The Chiba Jets Funabashi are riding a wave of positive momentum.
They defeated five teams in as many days last week to capture the title at The Super 8, a new international tournament in Macau.
Coach Atsushi Ono’s club completed its impressive run with an 83-73 victory over the Chinese Basketball Association’s Zhejiang Gunangsha Lions on Sunday at Studio City Macau. Before the title game, the Jets’ winning margins were seven, 32, seven and 15 points. They exuded confidence throughout the five-day marathon challenge.
For Chiba, is this preseason success a sign of things to come in the 2017-18 season?
Time will tell.
But the Jets, who compiled a 44-16 record this past season, have several reasons to maintain an optimistic outlook.
They have a balanced offensive attack, versatility, accomplished defenders, speed, size and strength. In other words, they have a well-conceived roster.
In an interview posted on the Japanese website basket-count.com on Monday, Jets president Shinji Shimada said the team aims to “collect players with (the) mentality that can fight as a team.”
The Super 8 provided a glimpse of the team’s collective fight and potential this season.
Newcomer Gavin Edwards, an inside anchor for the SeaHorses Mikawa (and the team’s predecessor known by its company name, Aisin, in the NBL days) from 2013-17, is a potent force near the basket. The University of Connecticut alum averaged a team-best 20.8 points and tied Michael Parker for the lead in rebounds (7.6) in The Super 8, and was third on the team in steals (1.2) and second in blocks (1.2).
High-energy guard Yuki Togashi, the B. League All-Star Game MVP last season, provided 15.0 points and a team-high 5.4 assists in the tournament. The former NBA Development League player had 15 points, seven assists and five rebounds against the Lions.
Togashi’s flashy crossover dribble, quick forays to the basket and expanding skill set are a major component of the team’s mass appeal to hoop fans throughout Japan.
Sharpshooter Ryumo Ono, who pumped in 16 points against the Lions, chipped in with 10.8 points, the third-best output for the Jets, in the tourney.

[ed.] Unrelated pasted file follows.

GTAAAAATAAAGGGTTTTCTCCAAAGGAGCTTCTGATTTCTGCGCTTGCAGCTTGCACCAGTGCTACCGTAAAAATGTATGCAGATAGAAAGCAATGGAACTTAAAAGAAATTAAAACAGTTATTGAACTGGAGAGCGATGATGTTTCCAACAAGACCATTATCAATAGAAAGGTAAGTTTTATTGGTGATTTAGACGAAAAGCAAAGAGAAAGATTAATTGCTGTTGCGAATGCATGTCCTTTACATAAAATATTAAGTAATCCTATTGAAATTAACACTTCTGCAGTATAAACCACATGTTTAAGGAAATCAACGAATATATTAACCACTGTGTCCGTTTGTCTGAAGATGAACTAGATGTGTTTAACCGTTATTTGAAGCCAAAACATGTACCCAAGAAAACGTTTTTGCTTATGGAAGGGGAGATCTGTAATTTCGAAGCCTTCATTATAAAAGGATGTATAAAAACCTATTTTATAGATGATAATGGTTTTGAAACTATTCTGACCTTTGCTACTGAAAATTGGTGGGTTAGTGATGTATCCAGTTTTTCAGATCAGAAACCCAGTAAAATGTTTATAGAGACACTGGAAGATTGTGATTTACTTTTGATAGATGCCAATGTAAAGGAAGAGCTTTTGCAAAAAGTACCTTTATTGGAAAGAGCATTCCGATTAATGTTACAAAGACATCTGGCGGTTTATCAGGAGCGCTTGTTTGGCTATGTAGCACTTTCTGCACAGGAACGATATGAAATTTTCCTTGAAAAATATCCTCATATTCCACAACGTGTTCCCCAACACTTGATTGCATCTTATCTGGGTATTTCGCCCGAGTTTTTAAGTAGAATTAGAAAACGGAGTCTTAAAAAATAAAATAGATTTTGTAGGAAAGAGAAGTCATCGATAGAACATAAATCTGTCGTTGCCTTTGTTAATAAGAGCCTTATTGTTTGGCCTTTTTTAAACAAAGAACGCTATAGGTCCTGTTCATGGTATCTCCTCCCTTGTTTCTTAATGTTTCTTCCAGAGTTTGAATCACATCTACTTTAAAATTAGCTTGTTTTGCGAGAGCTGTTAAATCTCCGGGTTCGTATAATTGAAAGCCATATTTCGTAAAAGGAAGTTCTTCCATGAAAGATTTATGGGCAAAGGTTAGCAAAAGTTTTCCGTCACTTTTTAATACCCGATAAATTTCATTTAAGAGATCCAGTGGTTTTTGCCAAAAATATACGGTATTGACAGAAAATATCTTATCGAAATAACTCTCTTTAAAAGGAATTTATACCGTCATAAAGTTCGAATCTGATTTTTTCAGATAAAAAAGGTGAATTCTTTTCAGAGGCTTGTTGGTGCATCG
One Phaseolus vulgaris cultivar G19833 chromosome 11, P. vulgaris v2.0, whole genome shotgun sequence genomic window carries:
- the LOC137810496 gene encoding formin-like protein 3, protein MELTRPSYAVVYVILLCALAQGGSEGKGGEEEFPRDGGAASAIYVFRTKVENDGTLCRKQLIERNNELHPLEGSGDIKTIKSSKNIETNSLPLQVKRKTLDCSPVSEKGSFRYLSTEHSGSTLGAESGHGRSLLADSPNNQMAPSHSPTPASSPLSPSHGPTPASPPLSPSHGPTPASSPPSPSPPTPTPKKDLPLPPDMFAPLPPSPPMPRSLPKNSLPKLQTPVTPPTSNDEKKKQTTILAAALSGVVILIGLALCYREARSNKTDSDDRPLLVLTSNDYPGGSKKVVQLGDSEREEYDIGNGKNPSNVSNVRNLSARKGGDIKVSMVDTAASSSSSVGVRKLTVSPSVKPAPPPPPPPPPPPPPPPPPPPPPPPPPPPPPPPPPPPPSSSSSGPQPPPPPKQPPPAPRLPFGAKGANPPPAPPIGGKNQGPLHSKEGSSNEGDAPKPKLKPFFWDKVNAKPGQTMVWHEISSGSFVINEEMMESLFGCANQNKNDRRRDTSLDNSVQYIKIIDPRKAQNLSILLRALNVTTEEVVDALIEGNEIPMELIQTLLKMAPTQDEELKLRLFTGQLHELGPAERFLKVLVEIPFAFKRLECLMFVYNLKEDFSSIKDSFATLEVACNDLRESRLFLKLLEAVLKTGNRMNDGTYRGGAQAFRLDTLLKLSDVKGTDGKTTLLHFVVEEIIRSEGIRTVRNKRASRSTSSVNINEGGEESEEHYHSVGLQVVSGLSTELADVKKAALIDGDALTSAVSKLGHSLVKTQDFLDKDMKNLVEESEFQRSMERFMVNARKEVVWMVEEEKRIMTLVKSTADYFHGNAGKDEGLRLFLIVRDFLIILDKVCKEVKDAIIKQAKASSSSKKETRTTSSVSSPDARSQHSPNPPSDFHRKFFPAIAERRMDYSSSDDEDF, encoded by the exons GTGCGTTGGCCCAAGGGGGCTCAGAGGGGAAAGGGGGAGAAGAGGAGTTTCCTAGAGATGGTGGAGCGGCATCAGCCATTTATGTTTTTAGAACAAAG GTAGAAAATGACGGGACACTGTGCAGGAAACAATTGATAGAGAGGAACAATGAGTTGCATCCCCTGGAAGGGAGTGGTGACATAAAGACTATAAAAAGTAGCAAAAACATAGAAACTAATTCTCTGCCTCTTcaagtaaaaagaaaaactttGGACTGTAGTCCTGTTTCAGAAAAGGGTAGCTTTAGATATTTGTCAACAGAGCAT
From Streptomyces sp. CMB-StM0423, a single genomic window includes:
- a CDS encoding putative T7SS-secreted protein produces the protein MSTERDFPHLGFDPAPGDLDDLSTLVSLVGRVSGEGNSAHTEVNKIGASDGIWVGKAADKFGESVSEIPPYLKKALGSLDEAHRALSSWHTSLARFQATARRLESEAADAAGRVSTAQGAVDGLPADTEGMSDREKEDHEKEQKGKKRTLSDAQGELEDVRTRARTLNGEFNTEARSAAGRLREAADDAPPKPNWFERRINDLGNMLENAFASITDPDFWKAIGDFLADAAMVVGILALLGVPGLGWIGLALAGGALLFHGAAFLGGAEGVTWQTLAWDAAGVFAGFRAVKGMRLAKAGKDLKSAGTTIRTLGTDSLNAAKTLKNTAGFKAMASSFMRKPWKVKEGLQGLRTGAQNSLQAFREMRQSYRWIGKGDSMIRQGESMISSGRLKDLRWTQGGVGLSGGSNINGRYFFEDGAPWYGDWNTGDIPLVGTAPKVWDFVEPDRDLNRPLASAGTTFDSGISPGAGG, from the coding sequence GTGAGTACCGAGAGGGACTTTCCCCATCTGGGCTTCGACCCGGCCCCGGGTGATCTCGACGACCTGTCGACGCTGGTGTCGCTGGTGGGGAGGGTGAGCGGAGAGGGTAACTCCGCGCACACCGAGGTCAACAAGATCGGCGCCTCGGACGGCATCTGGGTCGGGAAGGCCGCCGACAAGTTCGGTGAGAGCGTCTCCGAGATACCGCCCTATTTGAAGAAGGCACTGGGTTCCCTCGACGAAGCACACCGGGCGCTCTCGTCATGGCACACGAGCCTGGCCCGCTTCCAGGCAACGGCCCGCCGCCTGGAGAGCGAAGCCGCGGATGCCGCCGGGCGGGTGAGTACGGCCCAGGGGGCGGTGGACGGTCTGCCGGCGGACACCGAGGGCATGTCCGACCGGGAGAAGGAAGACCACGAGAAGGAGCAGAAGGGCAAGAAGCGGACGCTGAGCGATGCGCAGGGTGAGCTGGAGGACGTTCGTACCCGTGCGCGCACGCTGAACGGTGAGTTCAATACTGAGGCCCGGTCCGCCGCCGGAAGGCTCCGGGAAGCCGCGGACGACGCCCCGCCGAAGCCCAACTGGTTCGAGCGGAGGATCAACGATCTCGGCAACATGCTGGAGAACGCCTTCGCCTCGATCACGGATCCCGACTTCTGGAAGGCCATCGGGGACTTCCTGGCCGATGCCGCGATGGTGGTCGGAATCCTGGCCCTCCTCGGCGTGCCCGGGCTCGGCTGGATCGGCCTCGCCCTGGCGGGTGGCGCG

Fumio Nishimura poured in nine points in 11 minutes, 31 seconds of court time in the final, while Parker finished with eight points and eight boards.
Big man Tony Gaffney, an offseason acquisition, notched a double-double (20 points, 11 boards) against the Fubon Braves on Sept. 21. The University of Massachusetts alum was No. 1 on the club in blocks (1.6) in Macau and fifth in scoring (8.6). He shattered the glass on the backboard on a powerful slam dunk early in the tournament, too.
In addition to his aforementioned rebounding total, Parker contributed averages of 9.4 points (fourth-highest) and 1.4 steals (No. 2). Parker’s contributions and hard work inspired his teammates last season as the Jets ascended to the upper echelon of the league.
Few players in any professional league do what Parker did last year, which, in fact, is what he’s done throughout his career in Japan since joining the Rizing Fukuoka in 2007. To recap, in 2016-17 he was in the top 10 in B1 in rebounds (8.5), second in blocks (1.8) and third in steals (1.7).
With an Emperor’s Cup title in January and The Super 8 conquest last week, the Jets are assembling the building blocks for longterm success. But in the tough, rugged East Division they will face stiff competition from a trio of likely title contenders in the defending champion Tochigi Brex, Kawasaki Brave Thunders, who left the Central Division after this past season, and Alvark Tokyo. Like the Jets, all three teams won more than 40 games last season.
Tyler Stone, who paced the Jets in scoring (18.3 points, fifth-best total in the B. League) last season, moved on to play for the Israeli Premier League’s Hapoel Gilboa Galil.
Joining Gaffney on the newcomers’ list is guard Aki Chambers, who suited up for the Sunrockers from 2014-17. The University of California Merced alum turned 27 on Sept. 19, and has worked to be an asset on the wings and at either backcourt position.
Kosuke Ishii remains one of the B. League’s specialized offensive weapons. He had the second-best 3-point shooting accuracy (42.3 percent) in the 18-team top division last season.
To usher in the new season, the Jets visit the Nishinomiya Storks in a two-game series that starts on Saturday.
“Please come support us,” Togashi said, addressing fans while looking ahead to the 60-game campaign in a recent video posted on the team’s YouTube channel.
In addition to Stone’s departure, former NBA center Hilton Armstrong left Chiba and signed with the Ryukyu Golden Kings in the offseason.
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